Russian Team Ch: Economist can afford to be generous
After four rounds of the Russian Team Championship only Economist-SGSEU can still boast a 100% record, having beaten Navigator in Round 3 and last year’s winners and top seeds ShSM-64 in Round 4. That was despite Evgeny Tomashevsky “doing a Navara” by offering a draw after his opponent’s flag fell. Elsewhere the struggle was fierce, with spectacular attacks, disastrous blunders and a miraculous match-saving win for Aleksey Dreev.
The venue in Sochi | Photos courtesy of Eldar Mukhametov (more here)
We didn’t need to wait long for a showdown between the big guns at the Russian Championship, as all six teams with 2700-players in their ranks met in Round 3. There was stalemate at the top, with ShSM-64 and Tomsk-400 drawing all 6 games:
|1||ShSM-64, Moscow||3.0 - 3.0||Tomsk - 400||4|
|1||2767||Caruana, Fabiano||0.5 - 0.5||Karjakin, Sergey||2766||1|
|2||2733||Wang, Hao||0.5 - 0.5||Ponomariov, Ruslan||2727||2|
|3||2720||Leko, Peter||0.5 - 0.5||Inarkiev, Ernesto||2695||3|
|4||2710||Riazantsev, Alexander||0.5 - 0.5||Bologan, Viktor||2687||5|
|5||2669||Potkin, Vladimir||0.5 - 0.5||Khismatullin, Denis||2656||6|
|6||2640||Najer, Evgeniy||0.5 - 0.5||Areshchenko, Alexander||2688||7|
It was a close-run thing, however, as Tomsk-400’s Alexander Areshchenko was on the verge of beating Evgeny Najer in the last game to finish:
Navigator’s bold decision to combine two experienced 2700 GMs with players who are young and hungry, but much lower rated, has proved a success so far, though they met their match in Round 4:
|9||Navigator, Moscow||1.5 - 4.5||Economist-SGSEU, Saratov||2|
|1||2700||Sutovsky, Emil||0 - 1||Morozevich, Alexander||2765||1|
|2||2703||Sasikiran, Krishnan||0.5 - 0.5||Tomashevsky, Evgeny||2736||2|
|3||2536||Dubov, Daniil||0.5 - 0.5||Nepomniachtchi, Ian||2718||3|
|4||2474||Mozharov, Mikhail||0.5 - 0.5||Eljanov, Pavel||2704||4|
|5||2451||Moskalenko, Alexander||0 - 1||Andreikin, Dmitry||2689||6|
|6||2441||Demidov, Mikhail||0 - 1||Alekseev, Evgeny||2673||7|
Emil Sutovsky tarried with the development of his pieces and was brutally punished by Alexander Morozevich:
Alexander Moskalenko had a tricky but balanced position against Dmitry Andreikin, until he made a disastrous pawn grab:
Evgeny Tomashevsky - Krishnan Sasikiran
Perhaps the greatest talking point of the round, however, came at the end of Tomashevsky – Sasikiran. In the final position, after 77 moves, it appears simply to have been a logical draw with Black unable to make further progress:
However, there was much more to it than that. GM Sergey Shipov explained at the Crestbook forum:
Today in the Tomashevsky – Sasikiran game we saw the second episode of the series "Chivalry".
The first, if you recall, was the famous Moiseenko – Navara game from the 2011 World Cup [where Navara offered a draw just before mating his opponent due to an earlier touch-move incident - CV].
So then, Sasikiran played better overall, was applying pressure and had a significant edge. The game went on for a long time, and in the end Black’s edge proved insufficient to win. In the final stages Sasikiran made a move and apparently didn’t press the clock very well – it continued to tick and his time continued to slip away. And he let his flag drop!
That’s when it all kicked off… Sasikiran was totally dazed, in a state of shock. The guy simply couldn’t get up from the board. Tomashevsky, meanwhile, appears to have had guilty feelings. He offered his opponent a belated draw and… met with a lack of understanding from his team. In general, they spent a long time arguing the ins and outs but ultimately the game was adjudged to have been a draw – the Saratov team won the match with something to spare, so the incident didn’t have a serious impact on the teams’ tournament situation.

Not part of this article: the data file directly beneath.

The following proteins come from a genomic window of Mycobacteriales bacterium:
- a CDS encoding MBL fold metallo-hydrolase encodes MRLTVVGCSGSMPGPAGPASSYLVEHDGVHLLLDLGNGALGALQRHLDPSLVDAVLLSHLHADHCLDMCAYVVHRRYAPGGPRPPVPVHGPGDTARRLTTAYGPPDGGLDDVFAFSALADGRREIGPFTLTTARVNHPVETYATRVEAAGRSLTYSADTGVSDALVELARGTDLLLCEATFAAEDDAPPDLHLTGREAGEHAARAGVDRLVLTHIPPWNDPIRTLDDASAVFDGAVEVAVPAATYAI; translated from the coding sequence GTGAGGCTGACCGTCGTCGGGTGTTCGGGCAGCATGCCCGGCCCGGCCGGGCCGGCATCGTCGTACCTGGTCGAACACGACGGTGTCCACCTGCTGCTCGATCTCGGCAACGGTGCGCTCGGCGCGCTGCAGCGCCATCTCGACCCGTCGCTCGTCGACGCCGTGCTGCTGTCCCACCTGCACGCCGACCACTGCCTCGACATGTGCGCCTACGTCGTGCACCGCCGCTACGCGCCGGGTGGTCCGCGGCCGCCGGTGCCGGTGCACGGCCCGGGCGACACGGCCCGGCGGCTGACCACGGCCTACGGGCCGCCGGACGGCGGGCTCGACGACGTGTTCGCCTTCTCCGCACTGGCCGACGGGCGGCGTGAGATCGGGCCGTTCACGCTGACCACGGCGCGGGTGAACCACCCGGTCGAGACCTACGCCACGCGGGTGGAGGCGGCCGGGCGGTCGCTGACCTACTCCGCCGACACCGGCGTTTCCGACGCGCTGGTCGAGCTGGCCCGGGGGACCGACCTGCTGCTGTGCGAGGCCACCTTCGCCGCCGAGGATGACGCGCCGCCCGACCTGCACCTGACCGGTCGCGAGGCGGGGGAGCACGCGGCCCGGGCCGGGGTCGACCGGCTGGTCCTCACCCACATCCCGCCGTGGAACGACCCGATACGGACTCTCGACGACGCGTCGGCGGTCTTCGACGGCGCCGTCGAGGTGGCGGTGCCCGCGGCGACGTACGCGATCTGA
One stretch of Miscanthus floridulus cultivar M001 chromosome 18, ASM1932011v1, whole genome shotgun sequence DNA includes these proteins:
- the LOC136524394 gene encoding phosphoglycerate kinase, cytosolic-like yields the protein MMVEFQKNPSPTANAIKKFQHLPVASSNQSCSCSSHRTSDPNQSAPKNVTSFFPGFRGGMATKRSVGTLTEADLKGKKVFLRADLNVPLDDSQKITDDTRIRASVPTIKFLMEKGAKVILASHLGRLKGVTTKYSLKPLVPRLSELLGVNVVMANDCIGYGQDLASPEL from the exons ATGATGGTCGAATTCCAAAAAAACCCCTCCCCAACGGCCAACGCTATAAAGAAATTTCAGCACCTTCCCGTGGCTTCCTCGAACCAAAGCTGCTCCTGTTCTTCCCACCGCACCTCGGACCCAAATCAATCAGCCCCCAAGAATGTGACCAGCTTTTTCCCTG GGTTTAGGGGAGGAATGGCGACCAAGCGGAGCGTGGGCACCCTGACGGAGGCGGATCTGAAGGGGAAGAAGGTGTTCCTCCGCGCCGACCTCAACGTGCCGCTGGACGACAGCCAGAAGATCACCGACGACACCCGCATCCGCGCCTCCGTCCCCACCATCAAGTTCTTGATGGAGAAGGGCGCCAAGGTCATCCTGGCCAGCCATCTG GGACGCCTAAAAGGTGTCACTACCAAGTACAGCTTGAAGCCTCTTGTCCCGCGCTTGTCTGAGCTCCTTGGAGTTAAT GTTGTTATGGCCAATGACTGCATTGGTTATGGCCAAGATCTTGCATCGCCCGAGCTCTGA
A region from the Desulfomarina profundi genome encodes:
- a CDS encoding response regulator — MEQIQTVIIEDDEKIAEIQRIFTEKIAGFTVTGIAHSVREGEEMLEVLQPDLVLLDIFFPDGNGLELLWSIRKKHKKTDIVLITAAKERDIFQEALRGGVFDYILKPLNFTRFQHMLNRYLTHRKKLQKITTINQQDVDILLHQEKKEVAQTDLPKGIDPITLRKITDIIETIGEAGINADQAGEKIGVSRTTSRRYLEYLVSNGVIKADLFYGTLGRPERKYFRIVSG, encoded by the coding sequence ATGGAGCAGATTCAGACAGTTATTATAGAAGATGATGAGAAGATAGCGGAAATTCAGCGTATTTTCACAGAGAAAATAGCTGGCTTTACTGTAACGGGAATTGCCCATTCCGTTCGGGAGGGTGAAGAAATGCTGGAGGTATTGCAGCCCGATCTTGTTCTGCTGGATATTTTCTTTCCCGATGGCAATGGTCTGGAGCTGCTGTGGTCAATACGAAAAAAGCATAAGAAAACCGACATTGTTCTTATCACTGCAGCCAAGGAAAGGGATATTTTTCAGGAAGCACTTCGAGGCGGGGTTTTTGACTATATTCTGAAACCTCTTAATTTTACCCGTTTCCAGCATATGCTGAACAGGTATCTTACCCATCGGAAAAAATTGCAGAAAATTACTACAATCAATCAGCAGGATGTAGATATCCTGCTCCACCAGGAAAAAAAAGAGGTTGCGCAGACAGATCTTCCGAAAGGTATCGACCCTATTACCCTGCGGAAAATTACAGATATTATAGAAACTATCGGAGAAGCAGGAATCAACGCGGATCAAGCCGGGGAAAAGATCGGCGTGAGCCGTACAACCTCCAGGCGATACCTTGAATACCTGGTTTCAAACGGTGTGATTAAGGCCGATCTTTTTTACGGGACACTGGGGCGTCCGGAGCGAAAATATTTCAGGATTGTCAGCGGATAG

So that’s what happened. I can understand Evgeny… And I can understand his captain.
But I don’t understand the arbiters. They’re the ones who should have decided the issue, and it seems the only possible result, after the flag had fallen, was 1-0.
It’s perhaps worth noting that if teams are tied on match points after 7 rounds the game points will matter – so if it all comes down to half a point Tomashevsky might prefer to quietly slip out of the playing hall/country!
Dmitry Jakovenko did his chances of a place on the Russian Olympiad team no harm by dismantling Peter Svidler's ambitious attacking setup
The most exciting match of the round, however, saw European Champions St. Petersburg put to the sword by Ugra:
|3||St. Petersburg Chess Fed.||2.0 - 4.0||Ugra, Khanty-Mansiysk||5|
|1||2744||Svidler, Peter||0 - 1||Jakovenko, Dmitry||2729||1|
|2||2709||Vitiugov, Nikita||0.5 - 0.5||Shirov, Alexei||2701||2|
|3||2730||Dominguez Perez, Leinier||1 - 0||Dreev, Aleksey||2698||3|
|4||2702||Movsesian, Sergei||0 - 1||Malakhov, Vladimir||2705||4|
|5||2695||Efimenko, Zahar||0.5 - 0.5||Rublevsky, Sergei||2686||5|
|6||2683||Zvjaginsev, Vadim||0 - 1||Korobov, Anton||2679||6|
Dmitry Jakovenko soon got over his loss to Morozevich the round before by winning an extraordinary game against Peter Svidler, who got a little carried away. 11.Bc7?! already seems to be asking for trouble, but that’s only the start of the contortions Svidler’s pieces end up in:
Malakhov – Movsesian was if anything even more dramatic, though it would be a brave man who actually tried to analyse what was going on!
Leinier-Dominguez Perez’s efforts in beating Aleksey Dreev ultimately made little difference, though his smooth conversion of a slight endgame edge did win him high praise from his team captain Vladimir Bykov (as reported by Dmitry Kryakvin):
Perez is a top-class guy! It’s just a pity he doesn’t understand a word of Russian.
Round 4 saw the perfect match-ups at the top, with the first and second and third and fourth seeds paired against each other:
|2||Economist-SGSEU, Saratov||3.5 - 2.5||ShSM-64, Moscow||1|